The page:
Friday, November 20, 2009

Diet 'more effective' than drugs in delaying diabetes

Compared to taking anti-diabetes drugs, adopting a healthy diet and regular exercise are more effective in staving off diabetes for a decade, a new study finds.

According to the study published in The Lancet, lifestyle changes resulting in small but long-term weight loss is twice as effective as drug treatment for preventing type 2 diabetes. Following a healthy diet combined with a half an hour of exercise five days a week reduces the risk of developing Type 2 diabetes by 58 percent.

Taking metformin -- a drug commonly used to treat diabetes, conversely, lowers the risk of the condition by nearly one-third. While lifestyle intervention postpones the onset of diabetes by four years, the delay time would be about two years in those taking medication.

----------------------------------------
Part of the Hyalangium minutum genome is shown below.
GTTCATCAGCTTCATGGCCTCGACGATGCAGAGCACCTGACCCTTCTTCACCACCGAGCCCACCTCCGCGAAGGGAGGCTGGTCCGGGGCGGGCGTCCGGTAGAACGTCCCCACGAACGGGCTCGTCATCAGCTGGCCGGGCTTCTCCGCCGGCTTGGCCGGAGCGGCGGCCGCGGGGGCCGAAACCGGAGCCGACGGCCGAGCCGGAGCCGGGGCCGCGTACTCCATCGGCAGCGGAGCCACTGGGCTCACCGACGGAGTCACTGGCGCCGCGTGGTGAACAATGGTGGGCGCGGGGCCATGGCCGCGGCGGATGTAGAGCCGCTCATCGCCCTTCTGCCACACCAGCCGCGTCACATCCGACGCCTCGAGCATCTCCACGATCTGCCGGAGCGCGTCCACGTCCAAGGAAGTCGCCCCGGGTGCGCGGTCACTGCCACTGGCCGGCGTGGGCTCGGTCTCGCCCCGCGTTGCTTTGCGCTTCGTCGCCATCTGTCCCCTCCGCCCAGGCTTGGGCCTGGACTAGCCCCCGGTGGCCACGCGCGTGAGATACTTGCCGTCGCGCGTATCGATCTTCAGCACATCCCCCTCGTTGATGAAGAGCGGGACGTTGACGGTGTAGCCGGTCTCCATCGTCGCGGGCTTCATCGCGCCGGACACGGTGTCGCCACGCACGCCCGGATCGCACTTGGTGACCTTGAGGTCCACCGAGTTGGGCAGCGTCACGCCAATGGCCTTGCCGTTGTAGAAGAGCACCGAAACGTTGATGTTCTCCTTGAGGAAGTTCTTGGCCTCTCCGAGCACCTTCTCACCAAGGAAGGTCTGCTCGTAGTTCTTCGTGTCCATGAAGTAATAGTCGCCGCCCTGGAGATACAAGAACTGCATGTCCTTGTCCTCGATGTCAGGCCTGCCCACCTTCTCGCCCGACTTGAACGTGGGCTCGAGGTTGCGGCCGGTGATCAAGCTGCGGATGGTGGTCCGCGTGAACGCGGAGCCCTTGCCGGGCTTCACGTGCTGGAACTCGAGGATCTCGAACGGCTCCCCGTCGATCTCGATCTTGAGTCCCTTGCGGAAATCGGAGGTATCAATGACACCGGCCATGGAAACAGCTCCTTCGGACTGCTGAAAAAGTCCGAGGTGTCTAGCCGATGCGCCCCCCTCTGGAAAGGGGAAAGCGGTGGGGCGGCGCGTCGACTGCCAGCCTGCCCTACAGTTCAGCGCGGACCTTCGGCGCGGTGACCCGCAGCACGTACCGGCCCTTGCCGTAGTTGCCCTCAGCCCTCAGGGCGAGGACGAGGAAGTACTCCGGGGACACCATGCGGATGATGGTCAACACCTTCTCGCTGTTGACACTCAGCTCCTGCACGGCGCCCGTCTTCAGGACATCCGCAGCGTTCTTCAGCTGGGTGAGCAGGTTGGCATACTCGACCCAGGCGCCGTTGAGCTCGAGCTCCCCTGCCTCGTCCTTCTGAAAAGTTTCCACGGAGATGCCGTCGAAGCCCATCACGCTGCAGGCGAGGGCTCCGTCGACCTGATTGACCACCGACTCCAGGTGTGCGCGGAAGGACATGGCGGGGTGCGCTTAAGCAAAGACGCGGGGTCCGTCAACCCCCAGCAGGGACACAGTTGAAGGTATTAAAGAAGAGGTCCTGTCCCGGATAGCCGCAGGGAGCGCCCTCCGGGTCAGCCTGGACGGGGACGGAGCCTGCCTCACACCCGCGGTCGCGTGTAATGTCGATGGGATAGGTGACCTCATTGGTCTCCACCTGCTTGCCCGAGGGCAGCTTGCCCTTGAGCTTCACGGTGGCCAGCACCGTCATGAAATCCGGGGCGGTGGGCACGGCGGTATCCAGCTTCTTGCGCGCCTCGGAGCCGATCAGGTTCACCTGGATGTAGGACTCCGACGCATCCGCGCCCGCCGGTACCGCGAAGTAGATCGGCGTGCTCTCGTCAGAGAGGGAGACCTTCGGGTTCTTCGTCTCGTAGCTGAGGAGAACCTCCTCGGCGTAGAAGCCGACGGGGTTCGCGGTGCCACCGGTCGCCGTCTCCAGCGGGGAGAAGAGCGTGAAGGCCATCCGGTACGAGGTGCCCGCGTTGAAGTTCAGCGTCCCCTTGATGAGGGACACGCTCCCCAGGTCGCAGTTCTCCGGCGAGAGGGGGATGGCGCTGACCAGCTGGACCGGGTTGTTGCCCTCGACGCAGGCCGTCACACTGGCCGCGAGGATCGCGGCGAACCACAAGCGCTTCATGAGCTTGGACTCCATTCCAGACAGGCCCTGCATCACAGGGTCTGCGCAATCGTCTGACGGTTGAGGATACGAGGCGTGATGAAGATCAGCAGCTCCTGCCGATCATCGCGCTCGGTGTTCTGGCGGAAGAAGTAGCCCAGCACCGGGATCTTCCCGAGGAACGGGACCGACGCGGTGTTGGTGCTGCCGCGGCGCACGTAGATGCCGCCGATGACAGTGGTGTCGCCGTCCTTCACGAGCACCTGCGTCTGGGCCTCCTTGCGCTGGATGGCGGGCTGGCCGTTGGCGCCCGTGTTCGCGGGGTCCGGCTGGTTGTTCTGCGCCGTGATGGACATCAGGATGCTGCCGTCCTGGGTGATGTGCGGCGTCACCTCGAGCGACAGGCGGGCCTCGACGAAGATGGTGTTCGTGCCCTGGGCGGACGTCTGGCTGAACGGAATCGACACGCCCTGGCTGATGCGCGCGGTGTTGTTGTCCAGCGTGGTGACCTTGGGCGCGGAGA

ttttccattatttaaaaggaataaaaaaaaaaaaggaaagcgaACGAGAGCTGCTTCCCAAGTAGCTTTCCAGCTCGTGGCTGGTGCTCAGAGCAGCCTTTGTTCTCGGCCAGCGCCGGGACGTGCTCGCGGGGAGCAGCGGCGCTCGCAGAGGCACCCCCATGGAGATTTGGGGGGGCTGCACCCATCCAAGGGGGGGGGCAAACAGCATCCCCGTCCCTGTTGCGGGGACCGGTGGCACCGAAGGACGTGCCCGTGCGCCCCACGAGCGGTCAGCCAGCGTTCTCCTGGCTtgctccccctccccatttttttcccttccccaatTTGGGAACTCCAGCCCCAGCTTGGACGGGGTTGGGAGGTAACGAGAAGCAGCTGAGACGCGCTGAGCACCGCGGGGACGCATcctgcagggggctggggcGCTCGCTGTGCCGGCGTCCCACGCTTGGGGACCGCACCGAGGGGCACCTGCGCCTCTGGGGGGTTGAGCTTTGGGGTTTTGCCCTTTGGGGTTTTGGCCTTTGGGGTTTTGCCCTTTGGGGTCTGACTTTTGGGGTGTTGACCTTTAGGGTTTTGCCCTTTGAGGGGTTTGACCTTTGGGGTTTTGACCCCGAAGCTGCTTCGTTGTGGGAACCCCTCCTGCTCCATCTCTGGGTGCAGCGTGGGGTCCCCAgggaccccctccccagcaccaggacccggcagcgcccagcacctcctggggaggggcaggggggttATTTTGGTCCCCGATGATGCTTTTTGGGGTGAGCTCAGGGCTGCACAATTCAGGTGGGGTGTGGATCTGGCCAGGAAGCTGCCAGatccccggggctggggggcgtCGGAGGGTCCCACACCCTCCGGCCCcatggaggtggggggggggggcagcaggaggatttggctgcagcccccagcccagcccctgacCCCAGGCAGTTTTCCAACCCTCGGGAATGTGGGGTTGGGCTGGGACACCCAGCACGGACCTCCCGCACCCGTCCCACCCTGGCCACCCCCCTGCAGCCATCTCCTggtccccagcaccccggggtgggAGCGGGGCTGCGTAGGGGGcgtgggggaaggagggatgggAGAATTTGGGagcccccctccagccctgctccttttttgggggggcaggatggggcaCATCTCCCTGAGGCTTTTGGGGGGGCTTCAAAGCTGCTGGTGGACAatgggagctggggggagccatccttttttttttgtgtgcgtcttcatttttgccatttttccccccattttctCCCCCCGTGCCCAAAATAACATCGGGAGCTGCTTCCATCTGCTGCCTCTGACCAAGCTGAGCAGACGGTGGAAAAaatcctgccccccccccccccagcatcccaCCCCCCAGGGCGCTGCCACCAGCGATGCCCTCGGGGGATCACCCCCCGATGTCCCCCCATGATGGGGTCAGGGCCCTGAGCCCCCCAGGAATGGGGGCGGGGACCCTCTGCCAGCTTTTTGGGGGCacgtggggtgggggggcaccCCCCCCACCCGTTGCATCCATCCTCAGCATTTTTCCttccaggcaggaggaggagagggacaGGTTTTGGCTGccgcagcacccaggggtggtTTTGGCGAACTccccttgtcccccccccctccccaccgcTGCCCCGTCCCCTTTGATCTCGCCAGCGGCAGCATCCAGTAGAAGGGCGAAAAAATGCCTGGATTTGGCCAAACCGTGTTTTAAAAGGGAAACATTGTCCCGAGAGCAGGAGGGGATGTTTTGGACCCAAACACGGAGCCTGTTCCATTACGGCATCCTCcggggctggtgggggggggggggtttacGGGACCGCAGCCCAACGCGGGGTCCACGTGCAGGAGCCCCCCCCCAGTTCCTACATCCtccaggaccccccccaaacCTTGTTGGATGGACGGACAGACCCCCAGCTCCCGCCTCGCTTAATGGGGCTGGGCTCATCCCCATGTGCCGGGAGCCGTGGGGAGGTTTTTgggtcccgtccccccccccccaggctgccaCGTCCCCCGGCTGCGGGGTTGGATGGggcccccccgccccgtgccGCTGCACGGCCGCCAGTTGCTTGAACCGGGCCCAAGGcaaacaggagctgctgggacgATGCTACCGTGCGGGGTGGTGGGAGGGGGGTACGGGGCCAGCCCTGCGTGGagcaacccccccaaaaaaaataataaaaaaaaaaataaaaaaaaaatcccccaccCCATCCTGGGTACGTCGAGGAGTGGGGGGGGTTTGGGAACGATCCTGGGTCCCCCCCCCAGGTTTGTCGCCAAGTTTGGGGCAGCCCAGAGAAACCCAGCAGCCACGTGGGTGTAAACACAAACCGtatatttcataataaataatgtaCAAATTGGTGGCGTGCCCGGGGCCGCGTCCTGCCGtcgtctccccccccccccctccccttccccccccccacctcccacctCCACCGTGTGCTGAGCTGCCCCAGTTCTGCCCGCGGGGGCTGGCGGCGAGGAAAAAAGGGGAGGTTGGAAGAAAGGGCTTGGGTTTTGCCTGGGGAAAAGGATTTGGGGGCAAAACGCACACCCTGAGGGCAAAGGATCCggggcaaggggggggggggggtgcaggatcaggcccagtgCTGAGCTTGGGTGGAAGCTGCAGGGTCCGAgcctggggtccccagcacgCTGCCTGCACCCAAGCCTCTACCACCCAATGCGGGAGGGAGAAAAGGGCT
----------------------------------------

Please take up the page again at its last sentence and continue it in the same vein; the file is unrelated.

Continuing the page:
The benefits of intensive lifestyle intervention were reported to be stronger among the elderly. "There seems to be no short cut, and a persistent and prolonged intensive lifestyle intervention seems to be the most effective way to travel on it," said Anoop Misra, a specialist in diabetes in New Delhi.

Despite the fact that lifestyle and metformin are both useful for delaying or preventing diabetes, scientists concluded that dieting is more effective than medication.